I’ve clearly gotten way behind with Plato, and now will need to read at a rate of 10 Stephanus pages per day rather than 5 to keep up.  I’m going to experiment with the Charmides on the possibility of blogging this daily, rather than having a posting per dialogue (which frankly encourages me to skip reading and then catch up later).  So here’s a quick post on the first 10 pages of the Charmides, which is about “temperance” or sophrosune.  (There are a lot of Greek words below, but I’m figuring that anyone actually reading this knows what they mean.)

Charmides 153-162: Socrates returns from the campaign at Potidea and goes to the wrestling-school to catch up on hot youths.  After telling everyone all about the campaign, Socrates finds out that the “it boy” is now Charmides, who is entering surrounded by lovers.  S. wants to talk to him, so Critias (a cousin) calls him over with the excuse that S. has a cure for the headache he’s been complaining about.  S. goes into a long schtick on a cure he got from Thrace, where you use a certain leaf, but you need first to induce sophrosune in the soul with a charm before the leaf can be effective on the head.  Weird!  Thrace?  Inducing sophrosune through magic?  What’s up with that?   Also, right before the Thracian charm bit, Charmides comes and sits down next to Socrates, and Socrates has a glimpse of what’s under his cloak (!) and “catches fire” in such a way he’s not sure if he’ll be able to speak.  Hmmmm.  Temperance.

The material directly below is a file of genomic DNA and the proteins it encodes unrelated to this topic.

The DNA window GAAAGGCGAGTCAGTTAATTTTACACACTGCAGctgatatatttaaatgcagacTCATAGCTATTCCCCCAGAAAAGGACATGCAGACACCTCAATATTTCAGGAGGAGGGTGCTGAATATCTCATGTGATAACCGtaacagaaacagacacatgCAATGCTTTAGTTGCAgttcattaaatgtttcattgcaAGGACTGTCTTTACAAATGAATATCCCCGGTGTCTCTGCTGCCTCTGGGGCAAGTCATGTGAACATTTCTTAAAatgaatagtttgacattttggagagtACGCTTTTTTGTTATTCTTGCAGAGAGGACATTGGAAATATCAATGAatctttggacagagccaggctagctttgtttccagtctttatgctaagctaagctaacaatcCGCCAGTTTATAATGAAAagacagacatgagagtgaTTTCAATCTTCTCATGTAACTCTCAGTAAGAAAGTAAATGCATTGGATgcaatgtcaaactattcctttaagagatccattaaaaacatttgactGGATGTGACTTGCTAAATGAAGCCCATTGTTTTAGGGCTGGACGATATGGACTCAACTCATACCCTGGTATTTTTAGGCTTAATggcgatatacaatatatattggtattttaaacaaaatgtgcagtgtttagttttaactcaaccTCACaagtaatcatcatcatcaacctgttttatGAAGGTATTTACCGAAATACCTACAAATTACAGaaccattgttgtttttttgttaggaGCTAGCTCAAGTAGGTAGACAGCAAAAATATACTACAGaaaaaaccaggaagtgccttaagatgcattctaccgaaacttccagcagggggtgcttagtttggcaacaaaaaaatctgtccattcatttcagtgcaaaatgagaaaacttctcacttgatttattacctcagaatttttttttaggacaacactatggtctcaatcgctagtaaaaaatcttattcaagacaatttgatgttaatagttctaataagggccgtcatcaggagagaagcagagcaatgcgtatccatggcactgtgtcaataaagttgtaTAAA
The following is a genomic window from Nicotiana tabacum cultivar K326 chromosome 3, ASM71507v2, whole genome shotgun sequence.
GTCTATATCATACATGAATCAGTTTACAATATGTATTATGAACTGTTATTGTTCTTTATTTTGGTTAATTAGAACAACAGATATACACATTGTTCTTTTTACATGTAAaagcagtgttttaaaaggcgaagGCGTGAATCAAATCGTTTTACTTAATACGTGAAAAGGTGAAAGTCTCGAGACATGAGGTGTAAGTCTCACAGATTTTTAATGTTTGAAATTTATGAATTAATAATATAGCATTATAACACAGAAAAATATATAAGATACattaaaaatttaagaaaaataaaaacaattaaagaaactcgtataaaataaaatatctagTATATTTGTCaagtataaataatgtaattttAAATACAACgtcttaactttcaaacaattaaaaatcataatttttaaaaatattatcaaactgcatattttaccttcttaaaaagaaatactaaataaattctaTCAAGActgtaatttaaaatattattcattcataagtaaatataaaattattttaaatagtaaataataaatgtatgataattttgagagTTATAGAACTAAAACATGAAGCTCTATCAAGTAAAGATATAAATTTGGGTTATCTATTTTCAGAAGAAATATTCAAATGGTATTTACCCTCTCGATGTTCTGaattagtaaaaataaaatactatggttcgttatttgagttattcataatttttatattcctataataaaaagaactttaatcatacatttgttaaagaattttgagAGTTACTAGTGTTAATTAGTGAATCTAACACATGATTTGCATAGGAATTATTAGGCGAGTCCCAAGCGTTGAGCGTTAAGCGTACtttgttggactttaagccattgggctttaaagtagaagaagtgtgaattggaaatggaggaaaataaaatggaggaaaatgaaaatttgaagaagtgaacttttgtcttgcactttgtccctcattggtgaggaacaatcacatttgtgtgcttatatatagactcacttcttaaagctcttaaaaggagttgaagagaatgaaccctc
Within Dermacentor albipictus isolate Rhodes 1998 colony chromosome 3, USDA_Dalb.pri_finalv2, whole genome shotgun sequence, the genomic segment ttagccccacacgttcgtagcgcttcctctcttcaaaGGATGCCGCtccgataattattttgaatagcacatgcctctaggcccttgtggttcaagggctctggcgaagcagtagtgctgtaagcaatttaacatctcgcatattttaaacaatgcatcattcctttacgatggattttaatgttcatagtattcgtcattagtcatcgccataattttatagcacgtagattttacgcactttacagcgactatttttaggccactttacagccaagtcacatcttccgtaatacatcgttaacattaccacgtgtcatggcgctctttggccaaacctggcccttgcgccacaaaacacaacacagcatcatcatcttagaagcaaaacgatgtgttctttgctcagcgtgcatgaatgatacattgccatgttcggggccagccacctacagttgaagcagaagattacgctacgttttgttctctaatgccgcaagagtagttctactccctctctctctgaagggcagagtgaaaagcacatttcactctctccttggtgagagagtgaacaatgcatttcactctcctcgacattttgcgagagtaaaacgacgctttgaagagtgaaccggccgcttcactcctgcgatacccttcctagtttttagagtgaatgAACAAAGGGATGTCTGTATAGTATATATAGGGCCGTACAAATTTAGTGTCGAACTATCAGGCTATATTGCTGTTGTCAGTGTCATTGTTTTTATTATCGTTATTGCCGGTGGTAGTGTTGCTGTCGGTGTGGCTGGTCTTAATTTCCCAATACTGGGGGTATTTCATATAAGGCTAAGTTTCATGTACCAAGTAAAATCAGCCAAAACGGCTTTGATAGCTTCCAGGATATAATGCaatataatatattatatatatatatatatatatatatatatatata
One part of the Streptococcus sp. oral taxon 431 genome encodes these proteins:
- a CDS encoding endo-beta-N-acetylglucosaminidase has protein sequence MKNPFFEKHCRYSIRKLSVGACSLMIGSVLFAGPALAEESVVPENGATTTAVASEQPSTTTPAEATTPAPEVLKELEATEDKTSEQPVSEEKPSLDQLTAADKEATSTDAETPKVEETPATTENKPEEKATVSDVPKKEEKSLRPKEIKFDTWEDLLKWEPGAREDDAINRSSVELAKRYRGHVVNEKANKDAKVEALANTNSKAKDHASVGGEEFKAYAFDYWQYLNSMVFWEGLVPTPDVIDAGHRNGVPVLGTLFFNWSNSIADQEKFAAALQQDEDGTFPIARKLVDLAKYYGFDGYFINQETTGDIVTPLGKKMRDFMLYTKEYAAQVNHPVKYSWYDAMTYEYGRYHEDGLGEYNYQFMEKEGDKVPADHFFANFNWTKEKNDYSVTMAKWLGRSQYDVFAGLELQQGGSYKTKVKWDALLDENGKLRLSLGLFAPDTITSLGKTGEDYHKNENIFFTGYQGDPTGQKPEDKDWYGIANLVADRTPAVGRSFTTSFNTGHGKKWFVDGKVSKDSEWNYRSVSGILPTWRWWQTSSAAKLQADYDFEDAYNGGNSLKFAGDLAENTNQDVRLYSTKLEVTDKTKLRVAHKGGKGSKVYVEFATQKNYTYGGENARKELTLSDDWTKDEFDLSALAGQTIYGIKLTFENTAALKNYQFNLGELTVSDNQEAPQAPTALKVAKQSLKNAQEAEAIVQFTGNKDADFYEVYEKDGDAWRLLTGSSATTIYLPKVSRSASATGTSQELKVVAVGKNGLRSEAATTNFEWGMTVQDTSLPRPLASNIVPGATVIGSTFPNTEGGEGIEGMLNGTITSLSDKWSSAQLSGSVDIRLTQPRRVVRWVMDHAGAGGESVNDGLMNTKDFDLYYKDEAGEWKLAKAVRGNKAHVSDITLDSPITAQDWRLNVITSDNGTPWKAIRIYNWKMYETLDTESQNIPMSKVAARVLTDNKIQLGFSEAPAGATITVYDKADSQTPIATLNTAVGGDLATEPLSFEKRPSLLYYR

Critias breaks in and says that Charmides is already the sophronestatos of all anyway, and doesn’t need any stinking charm to make him so; Socrates then gets to find out what Charmides says sophrosune is if he’s so full of it (interesting question: if you are extremely x by nature, do you necessarily know what x is?  this doesn’t seem to follow unless you have acquired x by teaching rather than by birth or some other way…).  So the dialogue proper begins with definition 1): doing everything “quietly” or in a hesuchia-type manner.  S. refutes this first by determining that sophrosune is an honorable thing (kalon), then that in specific instances it is more honorable to be “quick” or “vigorous” than “quiet.”  Really interesting, given the whole discourse of hesuchia and polypragmosune, that throughout taxeos is taken to be the opposite of hesuchios.  I need to work that one out.*

Definition 2) is aidos (translated “modesty” by the Loeb, but having a much wider semantic range).  Socrates’ refutation of this feels very cheap: going back to sophrosune as kalon, he extends that to agathon (temperance is both honorable and good) and then pulls out a Homeric quotation that aidos is not good for a poor man, thus aidos is not good but sophrosune is good, so aidos can’t be sophrosune.  Hmmm.  Also a lot of cultural implications telescoped in that one.

Definition 3) is “doing your own business” (like hesuchia, this is elsewhere an opposite for polypragmosune: rather than “doing lots” you “do your own stuff”).  This definition comes from Critias, and after the initial refutation (would it be sophron to make your own clothes, grow your own food, manufacture your own pots etc. – autonomy!!!) Critias steps in to take over answering Socrates about the meaning of “doing your own business.”

* I have an extended discussion of hesuchia and polypragmosune in the context of the debate on Sicily and Aristophanes’ Birds at my sabbatical blog here and here, if you’re interested.

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